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Operation Game Thief


Dennis Steward, protection division chief

On opening day of the 2007 spring turkey season, three turkey hunters saw and videotaped someone shooting at turkeys from the road. They immediately called Operation Game Thief.

The hunters had been filming turkeys in front of them when they noticed a crew-cab truck go by slowly on a nearby road. The truck went to the top of the hill, turned around and came back toward them with the driver’s side door open. The truck stopped even with the turkeys, and the hunters saw an arrow fly from the truck. The arrow missed the turkeys, and the truck left the area.

Later that day, conservation agents located the suspect at work in an adjoining county. Further investigation uncovered three deer shot from the roadway (one spotlighted) and a turkey that had not been properly checked in during the youth season by the suspect’s brother. They also issued a citation for shooting at the turkeys from a roadway with a bow and arrow.

Last deer season, a tree-stand hunter spotted a large 12-point buck. Before the hunter could get a safe shot, a truck with two men approached on the county road. The hunter watched from his stand as the truck stopped, and one of the men fired at the deer. As the two men loaded the big buck, the hunter approached close enough to write down the license plate and a description of the truck and the two men.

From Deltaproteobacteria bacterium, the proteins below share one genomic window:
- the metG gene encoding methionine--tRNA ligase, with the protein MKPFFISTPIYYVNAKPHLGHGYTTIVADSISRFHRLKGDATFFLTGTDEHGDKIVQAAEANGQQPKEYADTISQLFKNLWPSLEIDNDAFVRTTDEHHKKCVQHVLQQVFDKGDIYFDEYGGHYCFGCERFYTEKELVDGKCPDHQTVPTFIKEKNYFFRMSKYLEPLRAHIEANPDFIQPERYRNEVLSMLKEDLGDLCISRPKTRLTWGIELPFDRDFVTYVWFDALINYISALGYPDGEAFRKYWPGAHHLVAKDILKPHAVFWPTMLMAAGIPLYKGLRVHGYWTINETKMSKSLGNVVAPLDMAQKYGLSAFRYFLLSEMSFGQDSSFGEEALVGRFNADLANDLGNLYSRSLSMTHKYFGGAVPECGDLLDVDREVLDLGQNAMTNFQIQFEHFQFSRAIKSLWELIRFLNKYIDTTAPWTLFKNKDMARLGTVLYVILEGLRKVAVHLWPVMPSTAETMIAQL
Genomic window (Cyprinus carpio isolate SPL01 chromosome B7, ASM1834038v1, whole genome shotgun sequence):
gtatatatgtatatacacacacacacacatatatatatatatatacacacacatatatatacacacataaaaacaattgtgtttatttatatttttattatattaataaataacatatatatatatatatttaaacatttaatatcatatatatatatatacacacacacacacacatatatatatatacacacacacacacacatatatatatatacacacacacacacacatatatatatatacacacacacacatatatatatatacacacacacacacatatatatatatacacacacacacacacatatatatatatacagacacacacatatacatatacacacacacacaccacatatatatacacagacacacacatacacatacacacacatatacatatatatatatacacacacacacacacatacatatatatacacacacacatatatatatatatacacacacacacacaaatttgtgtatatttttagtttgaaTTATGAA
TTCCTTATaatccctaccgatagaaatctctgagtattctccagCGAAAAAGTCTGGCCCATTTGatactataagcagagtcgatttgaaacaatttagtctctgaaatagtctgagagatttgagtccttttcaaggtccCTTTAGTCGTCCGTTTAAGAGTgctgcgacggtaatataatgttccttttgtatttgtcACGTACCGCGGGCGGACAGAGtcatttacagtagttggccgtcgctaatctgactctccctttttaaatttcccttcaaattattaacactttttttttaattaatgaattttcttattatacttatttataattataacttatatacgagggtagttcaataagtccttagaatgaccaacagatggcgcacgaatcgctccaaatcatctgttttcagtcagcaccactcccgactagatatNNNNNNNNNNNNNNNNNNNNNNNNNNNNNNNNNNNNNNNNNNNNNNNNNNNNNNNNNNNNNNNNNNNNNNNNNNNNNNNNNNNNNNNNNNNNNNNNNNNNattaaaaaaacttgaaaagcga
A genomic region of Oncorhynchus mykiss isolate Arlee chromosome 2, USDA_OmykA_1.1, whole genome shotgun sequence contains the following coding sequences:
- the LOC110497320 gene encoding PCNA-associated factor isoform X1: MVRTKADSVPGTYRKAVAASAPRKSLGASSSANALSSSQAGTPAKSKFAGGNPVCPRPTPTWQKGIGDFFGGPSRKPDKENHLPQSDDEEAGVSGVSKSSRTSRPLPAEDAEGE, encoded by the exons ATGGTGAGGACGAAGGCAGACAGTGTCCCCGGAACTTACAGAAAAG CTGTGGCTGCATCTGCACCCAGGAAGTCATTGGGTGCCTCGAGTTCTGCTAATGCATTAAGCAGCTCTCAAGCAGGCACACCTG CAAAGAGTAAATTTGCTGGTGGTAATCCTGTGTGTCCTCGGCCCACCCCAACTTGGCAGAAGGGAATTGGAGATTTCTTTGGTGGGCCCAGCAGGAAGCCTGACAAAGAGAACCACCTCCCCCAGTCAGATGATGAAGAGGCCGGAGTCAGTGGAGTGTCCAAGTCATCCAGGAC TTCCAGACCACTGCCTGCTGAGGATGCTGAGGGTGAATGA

The hunter called the Operation Game Thief Hotline. Further investigation led the local conservation agent to a vehicle body shop. The shop’s owner confessed that he was involved but did not shoot the deer.

The agent determined the actual shooter had once been a resident of Missouri but had left many years ago. He had continued to use an old abandoned farm address in Missouri and had been taking deer on falsified resident deer permits for 12 years. The report resulted in fines, loss of hunting privileges and seizure of the illegally taken deer.

In both of these cases, people took an active role in wildlife protection by reporting suspicious or illegal activity. As so often happens, their reports led to the discovery of additional wildlife violations.

H. Jackson Brown, Jr., who wrote Life’s Little Instruction Book, said, “Our character is what we do when we think no one is looking.” However, we don’t ever want Wildlife Code violators to think no one is looking.

Operation Game Thief provides a way for citizens to anonymously report hunting and fishing violations. The program, administered jointly by the Department of Conservation and the Conservation Federation of Missouri, was started 25 years ago and has proven to be very successful. Last year, 742 calls to the toll-free number or a conservation agent resulted in 290 convictions for wildlife crimes. More than $12,000 in rewards was paid. Only about half of the callers were interested in receiving a reward.

Your help is needed to apprehend and convict wildlife violators. Accurate and prompt reporting of suspected violations to law enforcement authorities is essential for successful investigations. Get involved. Call the toll-free Operation Game Thief Hotline at (800) 392-1111. Program the number into your cell phone. Working together, we can put game thieves out of business.

Dennis Steward, protection division chief

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